Preoperative feelings and postoperative difficulties: Janis7 found that patients showing an extremely low degree of preoperative anticipatory fear are likely to have postoperative difficulties of resentment distrust and aggressiveness, often interfering with the postoperative course. Preoperative is suggested to be related to the postoperative emotional state and the postoperative outcome.8−10

Discharge feelings: Boyd et al.11 in a study of 27 males undergoing reconstructive vascular surgery for occlusive disease found that, at the time of discharge, only 15% of them showed a positive feeling tone. The rest appeared depressed, anxious or disgruntled.

Postsurgical recovery: Clinical workers have long observed that surgical patients under roughly comparable medical conditions differ greatly between each other during the course of postsurgical recovery. Plausible explanations of this variation are based on personality traits and different ways of coping with stress.5,7,12 The purpose of the present study was to investigate psychopathology in patients undergoing colocystectomy. Colocystectomy is a safe, common operation, which takes place in a scheduled routine process. The principal hypothesis was that patients’ psychopathology goes through changes, even throughout this “non risky” surgery. Therefore, the study wished to shed light into the psychiatric symptoms of patients scheduled for cholocystectomy and the possible changes in their psychiatric symptomatology during recovery.

Subjects and method

 Eighty-one consecutive patients scheduled for cholecystectomy were asked to participate. Twenty-six of them were excluded, due to their refusal to participate or their inability to cooperate. Finally, fifty-five patients entered the study. Twenty four of them were males (43%) and 31 (56.4%) females. Mean age in years was 53.9 (min. 27; max.76). Thirty six patients were admitted formally and 18 from the casualty department. All participants were asked to fill the Hostility and Direction of Hostility Questionnaire (HDHQ), the Delusions Symptoms States Inventory/states of Anxiety and Depression (DSSI/sAD) and the Symptom Check List-90R (SCL-90R). Hostility features were measured by HDHQ, while psychiatric symptomatology was evaluated by the Delusions Symptoms States Inventory/states of Anxiety and Depression (DSSI/sAD) and the Symptom Check List-90R (SCL-90R). Patients were, also, examined pre-operatively for the existence of pain, the use of analgesics, insomnia, and use of hypnagogics. Post-operatively, they were examined for pain, analgesics and restlessness, use of sedatives, complications and subjective feeling of improvement. The way of admission (formal or informal) and the days of stay in the hospital were recorded, as well. None of the patients have had psychiatric treatment at any time. In addition, none of them suffered from anemia, liver, renal, cardiac or endocrine diseases. The statistical analysis was carried out using the Statistical Package for the Social Sciences, SPSS/PC+.13 For the ordinal variables the nonparametric rank-order correlation coefficient Kendall's τ-b was used.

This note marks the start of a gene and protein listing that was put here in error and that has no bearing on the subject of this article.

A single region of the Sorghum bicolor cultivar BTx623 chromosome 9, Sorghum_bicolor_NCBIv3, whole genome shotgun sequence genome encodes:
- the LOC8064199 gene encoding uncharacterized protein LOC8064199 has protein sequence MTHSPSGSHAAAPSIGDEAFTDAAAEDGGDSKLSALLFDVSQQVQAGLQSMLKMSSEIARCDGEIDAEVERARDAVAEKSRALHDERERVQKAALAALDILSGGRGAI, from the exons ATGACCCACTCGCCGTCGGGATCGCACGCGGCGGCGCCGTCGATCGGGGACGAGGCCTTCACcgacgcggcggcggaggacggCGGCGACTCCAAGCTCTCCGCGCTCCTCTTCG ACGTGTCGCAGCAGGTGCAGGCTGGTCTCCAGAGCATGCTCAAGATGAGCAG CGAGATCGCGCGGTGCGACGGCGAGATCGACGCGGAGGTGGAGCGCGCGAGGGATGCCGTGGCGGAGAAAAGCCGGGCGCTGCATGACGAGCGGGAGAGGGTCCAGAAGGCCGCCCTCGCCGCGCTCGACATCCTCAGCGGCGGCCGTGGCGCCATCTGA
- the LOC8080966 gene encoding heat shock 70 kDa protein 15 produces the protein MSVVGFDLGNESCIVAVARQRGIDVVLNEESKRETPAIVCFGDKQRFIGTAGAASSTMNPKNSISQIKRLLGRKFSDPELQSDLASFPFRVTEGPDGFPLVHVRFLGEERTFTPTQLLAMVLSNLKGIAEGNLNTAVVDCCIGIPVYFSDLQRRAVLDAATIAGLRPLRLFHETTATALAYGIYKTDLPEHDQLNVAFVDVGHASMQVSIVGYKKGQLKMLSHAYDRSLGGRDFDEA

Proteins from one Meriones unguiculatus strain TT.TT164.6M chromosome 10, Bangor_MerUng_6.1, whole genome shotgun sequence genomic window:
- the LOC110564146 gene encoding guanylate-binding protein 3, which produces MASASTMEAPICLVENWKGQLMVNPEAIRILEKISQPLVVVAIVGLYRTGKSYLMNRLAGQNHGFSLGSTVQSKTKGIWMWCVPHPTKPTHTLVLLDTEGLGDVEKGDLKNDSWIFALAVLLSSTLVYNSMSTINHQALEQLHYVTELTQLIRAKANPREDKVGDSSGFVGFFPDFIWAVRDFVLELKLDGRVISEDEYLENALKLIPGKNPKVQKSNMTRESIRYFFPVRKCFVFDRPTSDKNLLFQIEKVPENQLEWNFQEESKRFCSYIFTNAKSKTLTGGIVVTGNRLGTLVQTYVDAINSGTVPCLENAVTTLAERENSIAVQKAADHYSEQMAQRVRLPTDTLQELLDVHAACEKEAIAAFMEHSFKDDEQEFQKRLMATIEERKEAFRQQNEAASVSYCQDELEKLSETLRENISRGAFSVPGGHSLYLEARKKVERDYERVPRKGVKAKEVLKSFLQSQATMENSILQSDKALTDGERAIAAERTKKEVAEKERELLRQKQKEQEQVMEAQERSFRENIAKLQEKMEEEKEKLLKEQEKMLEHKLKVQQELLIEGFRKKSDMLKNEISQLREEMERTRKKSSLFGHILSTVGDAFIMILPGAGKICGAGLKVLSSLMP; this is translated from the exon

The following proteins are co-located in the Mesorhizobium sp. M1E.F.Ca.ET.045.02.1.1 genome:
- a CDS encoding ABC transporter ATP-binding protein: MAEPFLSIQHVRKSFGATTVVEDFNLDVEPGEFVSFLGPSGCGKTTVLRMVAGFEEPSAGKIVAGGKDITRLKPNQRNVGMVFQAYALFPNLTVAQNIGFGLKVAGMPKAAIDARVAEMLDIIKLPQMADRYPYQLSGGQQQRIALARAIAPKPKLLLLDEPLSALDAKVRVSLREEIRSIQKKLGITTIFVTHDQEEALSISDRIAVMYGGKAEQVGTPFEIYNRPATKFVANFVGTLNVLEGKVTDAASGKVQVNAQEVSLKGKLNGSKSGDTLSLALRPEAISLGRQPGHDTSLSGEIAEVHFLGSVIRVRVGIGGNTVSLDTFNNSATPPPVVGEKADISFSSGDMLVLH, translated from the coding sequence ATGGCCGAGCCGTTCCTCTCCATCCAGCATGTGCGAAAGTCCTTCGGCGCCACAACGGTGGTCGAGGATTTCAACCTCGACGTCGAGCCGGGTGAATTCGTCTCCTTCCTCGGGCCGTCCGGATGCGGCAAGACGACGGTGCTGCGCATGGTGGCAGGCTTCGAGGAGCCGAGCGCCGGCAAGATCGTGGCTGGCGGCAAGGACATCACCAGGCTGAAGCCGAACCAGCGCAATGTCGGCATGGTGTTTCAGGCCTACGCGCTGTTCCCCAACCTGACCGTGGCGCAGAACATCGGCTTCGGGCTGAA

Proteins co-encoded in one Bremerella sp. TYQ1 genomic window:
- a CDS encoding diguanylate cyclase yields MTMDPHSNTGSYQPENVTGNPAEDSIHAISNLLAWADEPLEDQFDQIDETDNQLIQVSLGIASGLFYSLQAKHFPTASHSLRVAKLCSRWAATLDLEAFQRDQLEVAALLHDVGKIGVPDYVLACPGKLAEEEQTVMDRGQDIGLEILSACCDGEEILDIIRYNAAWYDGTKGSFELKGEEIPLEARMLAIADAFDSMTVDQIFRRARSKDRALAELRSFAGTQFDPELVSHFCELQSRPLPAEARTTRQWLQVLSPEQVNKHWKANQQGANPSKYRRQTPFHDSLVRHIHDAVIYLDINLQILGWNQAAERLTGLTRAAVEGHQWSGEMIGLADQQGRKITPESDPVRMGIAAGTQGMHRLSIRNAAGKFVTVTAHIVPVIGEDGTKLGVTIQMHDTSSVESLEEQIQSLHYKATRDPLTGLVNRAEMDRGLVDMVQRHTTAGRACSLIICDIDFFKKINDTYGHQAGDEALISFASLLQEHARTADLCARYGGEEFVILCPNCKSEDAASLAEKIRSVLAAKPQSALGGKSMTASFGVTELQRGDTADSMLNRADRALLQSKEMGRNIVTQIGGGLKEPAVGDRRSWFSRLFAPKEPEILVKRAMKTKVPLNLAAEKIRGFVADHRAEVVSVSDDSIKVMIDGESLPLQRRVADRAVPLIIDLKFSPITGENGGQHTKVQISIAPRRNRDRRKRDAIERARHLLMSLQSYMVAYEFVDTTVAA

Preoperatively: Twenty five patients (45.6%) reported preoperative pain and 14 (25.5%) received analgesic medications. Twenty two complained for preoperative insomnia and 7 (13%) received sedative medication.

Postoperatively: All patients reported postoperative pain. Twenty one patients (42.9%) reported insomnia and only 9 (18.4%) received sedative medication. Mean time of the stay in the hospital after the operation was 8.25 days (minimum 4, maximum 30). Thirty patients (62.5%) remained in the hospital between four and seven days, fifteen (31.3%) between 8 and 14 days and three patients (6.3%) between 15 and 30 days. None suffered serious postoperative complications. Mild complications were observed in 6 patients (12%).